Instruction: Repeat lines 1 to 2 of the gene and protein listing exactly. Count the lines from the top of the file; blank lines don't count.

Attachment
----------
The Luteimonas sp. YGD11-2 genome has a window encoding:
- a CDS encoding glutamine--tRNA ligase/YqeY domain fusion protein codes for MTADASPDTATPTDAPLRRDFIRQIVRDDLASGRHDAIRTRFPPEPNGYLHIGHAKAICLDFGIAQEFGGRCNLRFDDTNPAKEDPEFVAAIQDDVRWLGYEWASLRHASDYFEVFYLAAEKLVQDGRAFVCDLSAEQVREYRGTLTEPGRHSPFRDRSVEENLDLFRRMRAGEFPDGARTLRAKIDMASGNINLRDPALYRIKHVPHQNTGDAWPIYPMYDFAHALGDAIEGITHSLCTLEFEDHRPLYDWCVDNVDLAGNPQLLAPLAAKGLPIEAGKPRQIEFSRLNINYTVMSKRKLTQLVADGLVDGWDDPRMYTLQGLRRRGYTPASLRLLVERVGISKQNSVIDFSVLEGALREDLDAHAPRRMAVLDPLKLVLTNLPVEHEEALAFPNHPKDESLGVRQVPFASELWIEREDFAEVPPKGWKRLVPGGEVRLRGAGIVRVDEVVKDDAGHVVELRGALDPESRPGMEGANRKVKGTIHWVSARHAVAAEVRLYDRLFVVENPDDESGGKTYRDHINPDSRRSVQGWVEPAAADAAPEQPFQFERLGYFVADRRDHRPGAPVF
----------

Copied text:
The Luteimonas sp. YGD11-2 genome has a window encoding:
- a CDS encoding glutamine--tRNA ligase/YqeY domain fusion protein codes for MTADASPDTATPTDAPLRRDFIRQIVRDDLASGRHDAIRTRFPPEPNGYLHIGHAKAICLDFGIAQEFGGRCNLRFDDTNPAKEDPEFVAAIQDDVRWLGYEWASLRHASDYFEVFYLAAEKLVQDGRAFVCDLSAEQVREYRGTLTEPGRHSPFRDRSVEENLDLFRRMRAGEFPDGARTLRAKIDMASGNINLRDPALYRIKHVPHQNTGDAWPIYPMYDFAHALGDAIEGITHSLCTLEFEDHRPLYDWCVDNVDLAGNPQLLAPLAAKGLPIEAGKPRQIEFSRLNINYTVMSKRKLTQLVADGLVDGWDDPRMYTLQGLRRRGYTPASLRLLVERVGISKQNSVIDFSVLEGALREDLDAHAPRRMAVLDPLKLVLTNLPVEHEEALAFPNHPKDESLGVRQVPFASELWIEREDFAEVPPKGWKRLVPGGEVRLRGAGIVRVDEVVKDDAGHVVELRGALDPESRPGMEGANRKVKGTIHWVSARHAVAAEVRLYDRLFVVENPDDESGGKTYRDHINPDSRRSVQGWVEPAAADAAPEQPFQFERLGYFVADRRDHRPGAPVF